We always recommend consulting an attorney about how to handle a misdemeanor charge in Georgia. While misdemeanor charges may not always seem too serious, they can have far-reaching consequences. The effects of a single misdemeanor conviction (like marijuana possession or driving under the influence) can reach years into the future. For example, having a misdemeanor on your criminal record can affect future background checks, insurance rates, academic scholarships, and housing applications. If you have been arrested by police for a misdemeanor crime, contact an attorney as soon as possible to learn how to handle your case.
High and Aggravated Charges
In some cases, both simple assault and simple battery charges can be upgraded to “misdemeanors of high and aggravated nature.” If charged with a high and aggravated misdemeanor, you can face up to 1 year in jail and up to a $5,000 fine. The prosecution will seek high and aggravated misdemeanor charges if the victim of the battery or assault is:
(i) over the age of 65
(ii) a pregnant woman
(iii) a rider on public transit
(iv) a police officer or law enforcement official
(v) a family member
(vi) a resident of an elder care facility or nursing home,
(vii) a schoolteacher or school employee acting in their official capacity
Possible Defenses: Battery & Assault
A skilled criminal defense lawyer will examine all your legal options for defending you against charges of a misdemeanor violent crime. Under Georgia law, you may be entitled to a defense based on:
Self-Defense: If a criminal defendant reasonably believes that they were in danger of physical harm, the law allows for the use of self-defense. For instance, if you’re arrested for pushing someone, you may be able to show that you used physical force to defend yourself. Self-defense is an affirmative legal defense that creates a justification for the use of force. In some cases, individuals may also use physical force in defense of others. For more information about self-defense laws, contact a GA criminal defense attorney.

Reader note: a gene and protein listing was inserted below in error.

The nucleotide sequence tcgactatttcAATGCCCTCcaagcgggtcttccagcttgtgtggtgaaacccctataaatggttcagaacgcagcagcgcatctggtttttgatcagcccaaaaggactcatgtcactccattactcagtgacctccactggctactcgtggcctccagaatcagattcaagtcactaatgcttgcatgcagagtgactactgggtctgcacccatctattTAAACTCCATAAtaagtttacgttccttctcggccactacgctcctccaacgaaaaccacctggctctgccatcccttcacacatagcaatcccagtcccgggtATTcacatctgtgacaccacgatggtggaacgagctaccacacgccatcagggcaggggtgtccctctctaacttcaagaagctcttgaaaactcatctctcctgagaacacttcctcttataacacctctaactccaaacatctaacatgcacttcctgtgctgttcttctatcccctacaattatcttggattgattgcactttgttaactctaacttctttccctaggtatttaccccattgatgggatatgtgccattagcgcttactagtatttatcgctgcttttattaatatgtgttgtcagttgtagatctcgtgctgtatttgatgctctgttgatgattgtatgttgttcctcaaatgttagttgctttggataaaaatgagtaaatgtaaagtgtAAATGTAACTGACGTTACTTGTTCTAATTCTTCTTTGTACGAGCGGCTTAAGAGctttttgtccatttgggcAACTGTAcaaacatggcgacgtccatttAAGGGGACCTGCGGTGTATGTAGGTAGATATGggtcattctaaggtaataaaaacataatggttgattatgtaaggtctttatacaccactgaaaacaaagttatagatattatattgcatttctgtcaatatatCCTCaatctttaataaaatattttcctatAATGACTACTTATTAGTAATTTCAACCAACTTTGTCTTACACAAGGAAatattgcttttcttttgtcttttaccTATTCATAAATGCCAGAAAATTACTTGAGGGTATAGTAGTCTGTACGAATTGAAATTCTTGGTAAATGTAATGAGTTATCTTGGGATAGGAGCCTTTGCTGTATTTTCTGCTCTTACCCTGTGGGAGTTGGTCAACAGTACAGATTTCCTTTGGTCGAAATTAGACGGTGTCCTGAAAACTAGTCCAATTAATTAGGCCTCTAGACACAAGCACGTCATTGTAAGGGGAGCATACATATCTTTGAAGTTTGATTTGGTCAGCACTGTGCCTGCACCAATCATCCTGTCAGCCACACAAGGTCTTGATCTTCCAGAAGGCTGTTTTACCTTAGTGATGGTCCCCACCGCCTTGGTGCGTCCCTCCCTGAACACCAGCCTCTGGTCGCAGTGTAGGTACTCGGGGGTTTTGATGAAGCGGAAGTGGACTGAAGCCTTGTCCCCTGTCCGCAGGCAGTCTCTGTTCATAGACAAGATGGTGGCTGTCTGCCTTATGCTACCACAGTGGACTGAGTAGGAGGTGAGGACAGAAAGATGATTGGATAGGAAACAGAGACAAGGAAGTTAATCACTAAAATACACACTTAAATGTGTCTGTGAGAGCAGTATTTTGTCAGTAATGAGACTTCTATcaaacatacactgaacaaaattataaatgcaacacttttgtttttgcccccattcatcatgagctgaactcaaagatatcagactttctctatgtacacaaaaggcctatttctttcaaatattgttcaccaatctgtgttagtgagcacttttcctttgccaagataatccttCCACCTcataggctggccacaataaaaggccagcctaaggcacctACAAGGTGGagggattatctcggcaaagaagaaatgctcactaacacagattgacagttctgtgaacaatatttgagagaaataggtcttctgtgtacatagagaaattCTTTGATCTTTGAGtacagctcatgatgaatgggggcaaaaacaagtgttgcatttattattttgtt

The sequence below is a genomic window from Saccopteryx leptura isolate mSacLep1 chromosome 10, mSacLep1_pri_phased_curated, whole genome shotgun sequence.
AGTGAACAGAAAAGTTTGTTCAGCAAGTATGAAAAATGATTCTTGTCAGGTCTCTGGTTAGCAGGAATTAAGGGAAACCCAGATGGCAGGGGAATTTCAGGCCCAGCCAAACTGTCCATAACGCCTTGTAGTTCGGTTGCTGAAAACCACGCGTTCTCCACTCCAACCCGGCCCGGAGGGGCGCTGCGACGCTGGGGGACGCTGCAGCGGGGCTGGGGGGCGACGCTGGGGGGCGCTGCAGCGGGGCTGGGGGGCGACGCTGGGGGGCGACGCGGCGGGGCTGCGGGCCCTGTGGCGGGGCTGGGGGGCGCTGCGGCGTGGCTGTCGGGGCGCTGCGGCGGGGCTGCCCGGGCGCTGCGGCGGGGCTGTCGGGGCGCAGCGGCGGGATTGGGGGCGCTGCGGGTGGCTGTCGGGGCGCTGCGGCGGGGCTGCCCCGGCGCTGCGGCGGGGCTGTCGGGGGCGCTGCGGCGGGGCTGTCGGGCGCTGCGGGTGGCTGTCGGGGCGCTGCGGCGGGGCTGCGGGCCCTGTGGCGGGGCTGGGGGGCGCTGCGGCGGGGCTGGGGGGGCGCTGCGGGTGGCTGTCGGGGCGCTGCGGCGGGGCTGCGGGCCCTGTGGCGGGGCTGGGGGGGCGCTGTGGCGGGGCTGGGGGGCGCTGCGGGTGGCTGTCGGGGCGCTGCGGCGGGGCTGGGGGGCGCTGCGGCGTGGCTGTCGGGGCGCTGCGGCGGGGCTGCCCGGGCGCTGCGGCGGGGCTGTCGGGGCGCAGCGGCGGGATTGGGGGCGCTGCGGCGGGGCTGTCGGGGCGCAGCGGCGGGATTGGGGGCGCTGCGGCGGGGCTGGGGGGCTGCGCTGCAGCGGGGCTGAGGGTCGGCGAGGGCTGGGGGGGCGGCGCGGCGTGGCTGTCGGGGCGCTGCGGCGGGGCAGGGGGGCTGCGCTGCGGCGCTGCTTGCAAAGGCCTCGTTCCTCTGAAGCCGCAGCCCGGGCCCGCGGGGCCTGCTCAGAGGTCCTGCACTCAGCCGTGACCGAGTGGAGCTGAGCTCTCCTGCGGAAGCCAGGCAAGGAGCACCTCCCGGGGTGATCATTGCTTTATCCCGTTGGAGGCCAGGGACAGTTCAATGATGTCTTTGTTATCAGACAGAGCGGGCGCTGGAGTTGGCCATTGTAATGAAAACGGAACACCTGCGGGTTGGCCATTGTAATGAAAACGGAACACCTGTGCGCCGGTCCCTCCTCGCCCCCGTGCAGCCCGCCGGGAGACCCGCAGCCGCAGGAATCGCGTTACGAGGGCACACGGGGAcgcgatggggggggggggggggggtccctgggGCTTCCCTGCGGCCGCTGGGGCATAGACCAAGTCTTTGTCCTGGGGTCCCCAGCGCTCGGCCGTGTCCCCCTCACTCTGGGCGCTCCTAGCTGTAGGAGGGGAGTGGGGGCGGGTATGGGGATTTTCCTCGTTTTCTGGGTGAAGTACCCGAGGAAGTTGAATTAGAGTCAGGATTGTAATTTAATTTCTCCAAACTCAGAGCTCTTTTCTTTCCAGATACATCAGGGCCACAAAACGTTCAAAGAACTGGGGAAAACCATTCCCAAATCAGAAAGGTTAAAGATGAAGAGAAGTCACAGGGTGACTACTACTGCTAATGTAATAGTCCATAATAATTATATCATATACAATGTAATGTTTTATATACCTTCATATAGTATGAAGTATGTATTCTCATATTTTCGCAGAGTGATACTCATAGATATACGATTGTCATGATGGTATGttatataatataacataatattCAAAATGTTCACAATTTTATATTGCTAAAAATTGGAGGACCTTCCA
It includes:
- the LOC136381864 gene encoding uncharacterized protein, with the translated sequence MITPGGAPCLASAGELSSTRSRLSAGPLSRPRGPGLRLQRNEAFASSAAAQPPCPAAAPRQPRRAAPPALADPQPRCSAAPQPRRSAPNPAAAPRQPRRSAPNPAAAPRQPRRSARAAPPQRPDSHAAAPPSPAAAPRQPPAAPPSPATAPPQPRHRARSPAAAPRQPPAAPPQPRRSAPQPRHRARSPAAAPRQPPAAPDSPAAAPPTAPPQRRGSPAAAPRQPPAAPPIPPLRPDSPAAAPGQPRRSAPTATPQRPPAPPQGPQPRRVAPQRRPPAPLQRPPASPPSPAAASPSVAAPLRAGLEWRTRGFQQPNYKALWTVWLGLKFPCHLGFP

Provocation: There are some cases when a victim can provoke an aggressor with fighting words. Under O.C.G.A. § 16-5-25, the use of offensive or abusive language can sometimes serve as justification for simple assault or simple battery. For example, if a pedestrian screams a barrage of insults and curse words at a biker, Georgia law may find it reasonable under the circumstances if the biker responds with appropriate physical force. It is important to note that such physical force must be proportional to the language used by the provoking party.
Find a Misdemeanor Criminal Defense Lawyer
With years of experience in the Georgia criminal justice system, our team of attorneys aggressively defends clients accused of misdemeanor crimes, including simple battery and simple assault. We strive to deliver a client-centric approach that aims to reduce the extent of the criminal charges brought against you. We proudly serve clients across the North Metro Atlanta area, including: